(Bloomberg) -- Brazil’s Jair Bolsonaro tapped a centrist lawmaker outside his inner circle to oversee his cabinet, the president’s latest maneuver to maintain congressional support amid police and senate probes into the government’s handling of the pandemic.

Senator Ciro Nogueira, a leader of the powerful block of ideologically fluid lawmakers know as the “centrao,” will become Bolsonaro’s chief of staff with the mission to maintain good relations with the legislature, the far-right president announced on Thursday.

“This improves dialogue with congress, and we will be able proceed as normal, leading the nation’s destiny,” he said on a live stream broadcast from the presidential palace in Brasilia.

Under fire for his government’s erratic response to pandemic, Bolsonaro has deepened his alliance with the centrao in recent months. The coalition, comprised of some 200 lawmakers across 10 political parties, has supported every Brazilian president over past decades in exchange for influence and jobs in the administration. More recently, it has been crucial to blocking over 100 calls for Bolsonaro’s impeachment.

The arrival of Nogueira, who had previously supported the left-wing governments of Luiz Inacio Lula da Silva and Dilma Rousseff, reduced the influence of old-time allies of Bolsonaro: the military and Economy Minister Paulo Guedes. General Luiz Eduardo Ramos, the previous chief of staff, was demoted to a more administrative cabinet role, while Guedes saw attributions of his ministry chopped to make space for another ally of the president.

Ramos has been criticized by centrist lawmakers for keeping tight control over budget negotiations with congress, according to four people familiar with the matter who requested anonymity because the discussion isn’t public. His demotion, the people added, was a pragmatic decision by Bolsonaro, who still has no party to push his agenda through congress, even with presidential elections little more than a year away.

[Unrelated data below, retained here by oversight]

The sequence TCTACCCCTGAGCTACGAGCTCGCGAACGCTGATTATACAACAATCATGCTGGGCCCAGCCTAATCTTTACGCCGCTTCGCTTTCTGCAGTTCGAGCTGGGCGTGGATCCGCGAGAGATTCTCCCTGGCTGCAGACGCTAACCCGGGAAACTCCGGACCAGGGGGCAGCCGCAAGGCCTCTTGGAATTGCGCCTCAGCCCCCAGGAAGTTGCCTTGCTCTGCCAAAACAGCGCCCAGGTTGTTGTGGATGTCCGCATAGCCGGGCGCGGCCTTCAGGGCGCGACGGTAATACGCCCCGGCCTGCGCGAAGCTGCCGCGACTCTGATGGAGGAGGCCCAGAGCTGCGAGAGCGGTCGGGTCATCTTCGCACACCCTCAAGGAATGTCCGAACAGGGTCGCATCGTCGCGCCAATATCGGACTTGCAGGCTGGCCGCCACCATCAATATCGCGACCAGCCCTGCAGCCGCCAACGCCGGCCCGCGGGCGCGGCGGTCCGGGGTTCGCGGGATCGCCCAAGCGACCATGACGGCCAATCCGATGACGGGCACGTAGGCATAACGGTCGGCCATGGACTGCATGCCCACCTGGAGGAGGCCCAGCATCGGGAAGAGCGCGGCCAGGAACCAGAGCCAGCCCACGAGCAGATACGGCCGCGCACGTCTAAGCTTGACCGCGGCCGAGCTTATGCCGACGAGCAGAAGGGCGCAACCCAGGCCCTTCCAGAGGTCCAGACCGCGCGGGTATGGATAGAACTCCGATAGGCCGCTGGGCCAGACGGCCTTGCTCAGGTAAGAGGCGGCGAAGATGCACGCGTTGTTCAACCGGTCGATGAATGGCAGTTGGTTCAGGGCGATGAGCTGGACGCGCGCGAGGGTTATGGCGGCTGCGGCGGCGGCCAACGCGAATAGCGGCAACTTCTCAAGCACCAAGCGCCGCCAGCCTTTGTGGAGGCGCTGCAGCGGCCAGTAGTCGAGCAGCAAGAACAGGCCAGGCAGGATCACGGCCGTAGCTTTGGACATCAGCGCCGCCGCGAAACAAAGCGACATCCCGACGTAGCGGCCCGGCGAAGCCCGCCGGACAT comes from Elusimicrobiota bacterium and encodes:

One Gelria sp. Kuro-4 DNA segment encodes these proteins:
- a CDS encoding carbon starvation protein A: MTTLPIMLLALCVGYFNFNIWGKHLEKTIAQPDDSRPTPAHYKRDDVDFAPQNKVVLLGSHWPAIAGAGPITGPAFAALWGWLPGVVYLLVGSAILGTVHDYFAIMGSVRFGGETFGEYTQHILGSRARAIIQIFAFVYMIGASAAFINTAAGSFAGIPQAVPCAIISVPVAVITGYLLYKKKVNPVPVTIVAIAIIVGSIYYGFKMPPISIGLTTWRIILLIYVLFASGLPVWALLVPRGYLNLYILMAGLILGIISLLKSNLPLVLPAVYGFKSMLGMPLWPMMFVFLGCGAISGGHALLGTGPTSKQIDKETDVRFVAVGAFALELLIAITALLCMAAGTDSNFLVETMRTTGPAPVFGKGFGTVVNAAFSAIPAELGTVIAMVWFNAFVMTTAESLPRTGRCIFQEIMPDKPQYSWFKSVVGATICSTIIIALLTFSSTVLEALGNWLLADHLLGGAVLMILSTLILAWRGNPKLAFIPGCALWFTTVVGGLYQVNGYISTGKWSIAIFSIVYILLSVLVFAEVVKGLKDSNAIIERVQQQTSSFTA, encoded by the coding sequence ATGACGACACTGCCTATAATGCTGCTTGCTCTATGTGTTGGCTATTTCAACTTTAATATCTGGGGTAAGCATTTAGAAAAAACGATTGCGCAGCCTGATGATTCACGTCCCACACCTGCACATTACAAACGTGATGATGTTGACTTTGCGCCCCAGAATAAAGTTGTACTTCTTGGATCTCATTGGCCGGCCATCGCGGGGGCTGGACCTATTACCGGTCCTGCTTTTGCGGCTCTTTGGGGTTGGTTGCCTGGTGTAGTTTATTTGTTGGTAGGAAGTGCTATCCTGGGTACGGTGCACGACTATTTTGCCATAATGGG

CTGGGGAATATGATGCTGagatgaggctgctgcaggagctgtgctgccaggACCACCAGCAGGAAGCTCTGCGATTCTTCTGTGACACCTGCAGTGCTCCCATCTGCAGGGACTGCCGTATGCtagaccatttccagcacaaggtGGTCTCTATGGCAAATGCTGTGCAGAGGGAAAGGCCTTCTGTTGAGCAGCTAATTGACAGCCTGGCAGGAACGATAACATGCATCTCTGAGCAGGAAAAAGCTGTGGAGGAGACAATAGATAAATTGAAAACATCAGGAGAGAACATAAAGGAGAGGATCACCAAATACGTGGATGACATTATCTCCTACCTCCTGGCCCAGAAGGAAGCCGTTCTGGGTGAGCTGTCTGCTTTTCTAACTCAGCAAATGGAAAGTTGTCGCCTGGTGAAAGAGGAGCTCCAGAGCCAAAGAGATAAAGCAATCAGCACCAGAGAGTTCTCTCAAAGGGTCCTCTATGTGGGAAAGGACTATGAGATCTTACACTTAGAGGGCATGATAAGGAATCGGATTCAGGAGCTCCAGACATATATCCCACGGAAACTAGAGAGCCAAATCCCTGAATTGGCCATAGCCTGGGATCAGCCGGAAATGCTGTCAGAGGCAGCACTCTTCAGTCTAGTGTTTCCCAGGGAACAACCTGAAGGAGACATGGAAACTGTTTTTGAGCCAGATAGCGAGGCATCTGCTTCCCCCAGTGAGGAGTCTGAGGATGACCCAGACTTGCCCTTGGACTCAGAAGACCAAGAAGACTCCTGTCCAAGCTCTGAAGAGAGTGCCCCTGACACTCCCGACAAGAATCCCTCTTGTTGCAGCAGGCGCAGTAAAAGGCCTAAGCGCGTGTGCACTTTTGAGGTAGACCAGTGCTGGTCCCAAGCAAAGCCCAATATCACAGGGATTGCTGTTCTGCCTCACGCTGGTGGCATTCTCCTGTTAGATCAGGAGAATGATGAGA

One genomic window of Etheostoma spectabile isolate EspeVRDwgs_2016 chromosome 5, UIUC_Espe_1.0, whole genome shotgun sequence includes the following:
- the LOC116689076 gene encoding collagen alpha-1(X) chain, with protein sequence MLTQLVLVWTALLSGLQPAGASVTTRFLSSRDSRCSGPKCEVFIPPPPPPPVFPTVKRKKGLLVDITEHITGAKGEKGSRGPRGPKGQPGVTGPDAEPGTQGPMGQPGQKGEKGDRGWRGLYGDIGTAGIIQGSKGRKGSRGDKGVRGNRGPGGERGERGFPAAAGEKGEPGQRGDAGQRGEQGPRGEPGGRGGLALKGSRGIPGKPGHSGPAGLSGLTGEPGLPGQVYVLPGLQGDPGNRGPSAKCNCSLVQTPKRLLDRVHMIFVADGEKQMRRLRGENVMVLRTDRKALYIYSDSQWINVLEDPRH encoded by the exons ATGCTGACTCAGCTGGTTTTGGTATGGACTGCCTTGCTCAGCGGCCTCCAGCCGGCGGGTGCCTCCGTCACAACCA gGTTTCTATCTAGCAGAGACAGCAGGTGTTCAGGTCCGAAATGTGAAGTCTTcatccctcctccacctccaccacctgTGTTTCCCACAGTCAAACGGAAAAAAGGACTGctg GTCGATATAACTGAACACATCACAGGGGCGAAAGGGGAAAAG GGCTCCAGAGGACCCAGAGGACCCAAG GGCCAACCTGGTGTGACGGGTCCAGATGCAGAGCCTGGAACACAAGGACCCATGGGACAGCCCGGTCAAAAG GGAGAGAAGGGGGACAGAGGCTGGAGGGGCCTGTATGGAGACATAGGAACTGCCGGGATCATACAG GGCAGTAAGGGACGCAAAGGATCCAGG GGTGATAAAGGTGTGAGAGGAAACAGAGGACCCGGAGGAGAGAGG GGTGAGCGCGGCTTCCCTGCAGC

“He has become dependent” of centrist parties, said Carlos Melo, a political science professor at Insper University in Sao Paulo. “The weaker he becomes, the worse his poll numbers, the more people that come out into the streets, the more power he will have to cede.”

Read More: Bolsonaro’s Popularity at Lowest Point Amid Vaccine Scandal

Bolsonaro’s popularity has dropped to all-time lows as senators examine government mistakes that have contributed to nearly 550,000 Brazilians dying from Covid-19. Earlier this month, the inquiry found indications of kickbacks in vaccine purchases benefiting health ministry officials and a government-allied lawmaker.

A Supreme Court justice authorized a federal police investigation to determine whether Bolsonaro had knowledge of wrongdoing. He says he wasn’t aware.

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